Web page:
Spring is here, although you wouldn’t know it judging by the weather in some parts of the country.  Spring break is upon us; so many people will be taking family vacations to reconnect with their loved ones.  However, when the break is over, it will be time to get down to serious IEP business.  When classes resume, there are probably 8-9 weeks of academics left until summer break and during that time your child will be preparing and taking state tests.  When you think about it, the semester is almost over. Read the rest of this entry →

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The Importance of Inclusive Programming

March 19, 2013 in Special Education Articles by Jess

Inclusive Programming Is Beneficial For All Students

The compulsory education system aims at providing children with the tools they need to succeed in the academic school environment as well as life beyond the classroom. For the purposes of ensuring that every student receives an appropriate education, sometimes schools are required to divide students based on ability. In such a system, children with special needs are often separated from their mainstream peers for a portion, if not all, of the school day. While this division may be ideal from an academic perspective, it creates an artificial separation between children which might be mistaken for a natural division. In order to ensure that children internalize the inherent value of every individual, schools need to find a way to demonstrate the value of students, no matter what their ability levels are. Inclusive programming both during the school day and in extracurricular activities has the power to show all children the value of every individual. Read the rest of this entry →

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Orton-Gillingham: Who, Where and Why?

March 18, 2013 in Special Education Articles by Jess

To those of you who have tried (and some have succeeded) it seems like you need a secret handshake to get Orton-Gillingham training. After a quick search on the internet, it might appear that you need to fly to a destination that is most likely east of the Mississippi and requires at least two weeks of your time away from home. Then once you complete this two week training, you must dedicate the rest of your life to become ‘certified.’ But this is all an illusion, an illusion that really hampers the ability of very good people to get their knowledge and training to those who need it the most, the struggling kids. Read the rest of this entry →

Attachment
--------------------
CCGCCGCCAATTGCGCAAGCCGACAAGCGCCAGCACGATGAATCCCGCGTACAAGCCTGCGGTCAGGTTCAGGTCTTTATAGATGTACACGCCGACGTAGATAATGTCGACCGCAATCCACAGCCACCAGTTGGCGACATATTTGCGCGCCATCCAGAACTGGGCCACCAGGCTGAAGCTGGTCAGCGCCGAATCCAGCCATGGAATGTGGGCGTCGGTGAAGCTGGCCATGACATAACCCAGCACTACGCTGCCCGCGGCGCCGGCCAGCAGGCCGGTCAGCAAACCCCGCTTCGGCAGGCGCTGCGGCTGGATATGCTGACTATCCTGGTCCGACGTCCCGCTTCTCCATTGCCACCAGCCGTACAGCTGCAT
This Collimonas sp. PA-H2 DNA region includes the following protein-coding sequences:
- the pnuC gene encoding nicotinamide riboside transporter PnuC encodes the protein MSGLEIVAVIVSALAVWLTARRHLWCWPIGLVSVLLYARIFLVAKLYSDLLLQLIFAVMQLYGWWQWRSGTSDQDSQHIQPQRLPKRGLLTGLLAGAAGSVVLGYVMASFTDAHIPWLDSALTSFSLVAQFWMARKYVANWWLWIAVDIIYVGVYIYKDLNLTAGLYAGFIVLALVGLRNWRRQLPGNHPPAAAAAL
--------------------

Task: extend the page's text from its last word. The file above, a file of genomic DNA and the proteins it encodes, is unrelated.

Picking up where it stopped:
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New Regulations for Parental Consent for the Use of Public Benefits

March 17, 2013 in Special Education Advisor Blog by Doug Goldberg

Tomorrow is March 18th and that means there are new regulations related to parental consent for the use of public benefits or insurance to pay for services under Part B of the Individuals with Disabilities Education Act (IDEA).  These new regulations were published in the Federal Register on February 14, 2013, and are effective on March 18, 2013.  At the heart of this new language is reducing the School District’s requirement to seek parental approval each time the School District wants to access public benefits for IEP services to a one time approval.  Below you will find the prior language and the new language. Read the rest of this entry →